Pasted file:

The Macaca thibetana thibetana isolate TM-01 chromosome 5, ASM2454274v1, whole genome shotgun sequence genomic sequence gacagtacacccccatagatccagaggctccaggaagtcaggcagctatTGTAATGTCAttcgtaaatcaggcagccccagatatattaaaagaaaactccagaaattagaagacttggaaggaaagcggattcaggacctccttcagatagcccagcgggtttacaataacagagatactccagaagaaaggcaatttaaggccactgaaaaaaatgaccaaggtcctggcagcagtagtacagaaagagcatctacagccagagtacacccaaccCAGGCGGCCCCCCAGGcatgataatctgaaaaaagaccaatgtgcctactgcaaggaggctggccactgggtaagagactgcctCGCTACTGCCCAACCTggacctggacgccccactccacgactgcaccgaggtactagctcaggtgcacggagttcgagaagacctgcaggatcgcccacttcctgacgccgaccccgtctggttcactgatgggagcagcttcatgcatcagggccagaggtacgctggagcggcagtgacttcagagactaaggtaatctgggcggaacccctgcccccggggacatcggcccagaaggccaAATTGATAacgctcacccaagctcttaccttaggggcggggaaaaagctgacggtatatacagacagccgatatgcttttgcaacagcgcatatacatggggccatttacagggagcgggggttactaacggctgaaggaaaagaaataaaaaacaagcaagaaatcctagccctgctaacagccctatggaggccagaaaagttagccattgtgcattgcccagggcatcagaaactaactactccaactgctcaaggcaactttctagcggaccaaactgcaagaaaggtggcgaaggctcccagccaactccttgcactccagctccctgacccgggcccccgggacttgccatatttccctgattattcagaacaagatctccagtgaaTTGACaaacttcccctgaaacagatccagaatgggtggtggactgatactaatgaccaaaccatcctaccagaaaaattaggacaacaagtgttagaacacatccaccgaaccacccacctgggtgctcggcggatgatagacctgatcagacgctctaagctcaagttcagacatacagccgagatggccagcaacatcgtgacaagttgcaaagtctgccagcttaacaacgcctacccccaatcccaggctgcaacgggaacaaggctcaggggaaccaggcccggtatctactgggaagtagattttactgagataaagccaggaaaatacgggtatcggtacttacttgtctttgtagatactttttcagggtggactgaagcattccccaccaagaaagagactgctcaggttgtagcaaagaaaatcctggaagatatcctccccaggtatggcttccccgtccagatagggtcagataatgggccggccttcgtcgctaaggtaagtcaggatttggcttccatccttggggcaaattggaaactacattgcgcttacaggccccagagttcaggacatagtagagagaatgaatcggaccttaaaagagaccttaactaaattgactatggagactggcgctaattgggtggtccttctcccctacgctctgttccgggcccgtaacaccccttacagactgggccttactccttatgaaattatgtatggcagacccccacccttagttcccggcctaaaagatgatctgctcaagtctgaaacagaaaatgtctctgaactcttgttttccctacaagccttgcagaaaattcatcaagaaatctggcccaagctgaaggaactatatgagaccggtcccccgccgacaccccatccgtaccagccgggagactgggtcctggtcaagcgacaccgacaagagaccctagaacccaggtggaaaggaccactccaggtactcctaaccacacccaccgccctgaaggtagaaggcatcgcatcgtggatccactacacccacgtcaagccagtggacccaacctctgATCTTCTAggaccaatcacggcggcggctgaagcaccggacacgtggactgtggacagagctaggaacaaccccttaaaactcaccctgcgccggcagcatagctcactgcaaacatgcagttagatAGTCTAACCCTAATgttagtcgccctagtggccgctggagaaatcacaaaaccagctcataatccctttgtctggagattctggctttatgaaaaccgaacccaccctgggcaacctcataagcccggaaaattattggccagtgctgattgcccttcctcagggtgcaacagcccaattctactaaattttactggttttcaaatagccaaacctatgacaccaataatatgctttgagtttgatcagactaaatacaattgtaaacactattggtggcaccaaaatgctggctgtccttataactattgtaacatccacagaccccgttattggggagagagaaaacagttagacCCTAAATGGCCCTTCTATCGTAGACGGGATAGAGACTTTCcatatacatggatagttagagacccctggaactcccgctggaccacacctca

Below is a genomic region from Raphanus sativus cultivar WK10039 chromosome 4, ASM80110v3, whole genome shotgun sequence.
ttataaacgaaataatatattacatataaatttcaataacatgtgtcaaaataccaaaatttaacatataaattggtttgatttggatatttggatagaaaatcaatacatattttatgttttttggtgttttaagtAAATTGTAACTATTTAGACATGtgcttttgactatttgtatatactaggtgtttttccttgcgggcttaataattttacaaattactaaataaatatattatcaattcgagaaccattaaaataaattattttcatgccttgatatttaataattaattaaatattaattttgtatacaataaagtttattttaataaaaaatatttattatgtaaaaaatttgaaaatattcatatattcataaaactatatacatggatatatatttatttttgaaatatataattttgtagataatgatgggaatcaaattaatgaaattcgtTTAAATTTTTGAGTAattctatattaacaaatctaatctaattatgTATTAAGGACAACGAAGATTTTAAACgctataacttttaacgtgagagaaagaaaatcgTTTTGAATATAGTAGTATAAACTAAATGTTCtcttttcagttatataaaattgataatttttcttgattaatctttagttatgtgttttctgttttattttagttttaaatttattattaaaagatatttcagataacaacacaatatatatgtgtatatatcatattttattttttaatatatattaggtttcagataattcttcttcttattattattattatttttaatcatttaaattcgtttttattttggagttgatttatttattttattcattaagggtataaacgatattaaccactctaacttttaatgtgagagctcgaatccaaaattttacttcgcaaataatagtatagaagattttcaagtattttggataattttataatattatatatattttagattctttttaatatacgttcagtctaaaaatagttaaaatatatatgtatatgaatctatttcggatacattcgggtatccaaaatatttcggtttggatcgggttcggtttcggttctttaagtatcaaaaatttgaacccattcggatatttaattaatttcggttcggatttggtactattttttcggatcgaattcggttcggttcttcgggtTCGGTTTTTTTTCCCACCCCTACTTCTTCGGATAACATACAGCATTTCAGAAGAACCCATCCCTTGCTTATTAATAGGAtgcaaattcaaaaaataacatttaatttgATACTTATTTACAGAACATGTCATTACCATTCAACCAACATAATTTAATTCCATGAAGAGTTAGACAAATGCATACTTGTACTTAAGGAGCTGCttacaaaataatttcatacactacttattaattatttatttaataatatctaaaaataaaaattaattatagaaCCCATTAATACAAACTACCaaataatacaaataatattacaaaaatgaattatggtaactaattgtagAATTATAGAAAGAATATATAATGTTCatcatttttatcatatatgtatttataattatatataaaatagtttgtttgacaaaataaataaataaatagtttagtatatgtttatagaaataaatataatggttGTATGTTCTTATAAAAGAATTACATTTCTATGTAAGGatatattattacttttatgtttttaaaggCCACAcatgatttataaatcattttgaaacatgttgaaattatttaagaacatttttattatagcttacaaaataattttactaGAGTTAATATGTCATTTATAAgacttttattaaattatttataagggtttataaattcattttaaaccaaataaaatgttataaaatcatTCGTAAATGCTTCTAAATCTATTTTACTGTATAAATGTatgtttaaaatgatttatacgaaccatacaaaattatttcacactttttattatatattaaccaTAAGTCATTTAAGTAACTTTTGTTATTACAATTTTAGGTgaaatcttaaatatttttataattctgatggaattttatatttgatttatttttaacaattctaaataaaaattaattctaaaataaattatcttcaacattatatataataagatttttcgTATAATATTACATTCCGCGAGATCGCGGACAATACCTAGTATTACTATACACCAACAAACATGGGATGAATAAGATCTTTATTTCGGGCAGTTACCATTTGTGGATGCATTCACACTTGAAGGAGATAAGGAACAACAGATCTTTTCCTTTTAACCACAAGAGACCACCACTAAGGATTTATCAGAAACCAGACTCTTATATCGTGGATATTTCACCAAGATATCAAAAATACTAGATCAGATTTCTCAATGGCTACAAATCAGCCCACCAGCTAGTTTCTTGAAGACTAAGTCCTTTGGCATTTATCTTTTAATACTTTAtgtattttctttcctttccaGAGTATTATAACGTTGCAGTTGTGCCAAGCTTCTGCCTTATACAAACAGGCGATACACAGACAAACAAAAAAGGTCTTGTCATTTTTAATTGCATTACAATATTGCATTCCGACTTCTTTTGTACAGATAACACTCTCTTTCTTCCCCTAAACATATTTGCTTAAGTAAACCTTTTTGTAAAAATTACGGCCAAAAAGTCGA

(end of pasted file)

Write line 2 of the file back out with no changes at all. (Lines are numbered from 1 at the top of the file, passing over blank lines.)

Below is a genomic region from Raphanus sativus cultivar WK10039 chromosome 4, ASM80110v3, whole genome shotgun sequence.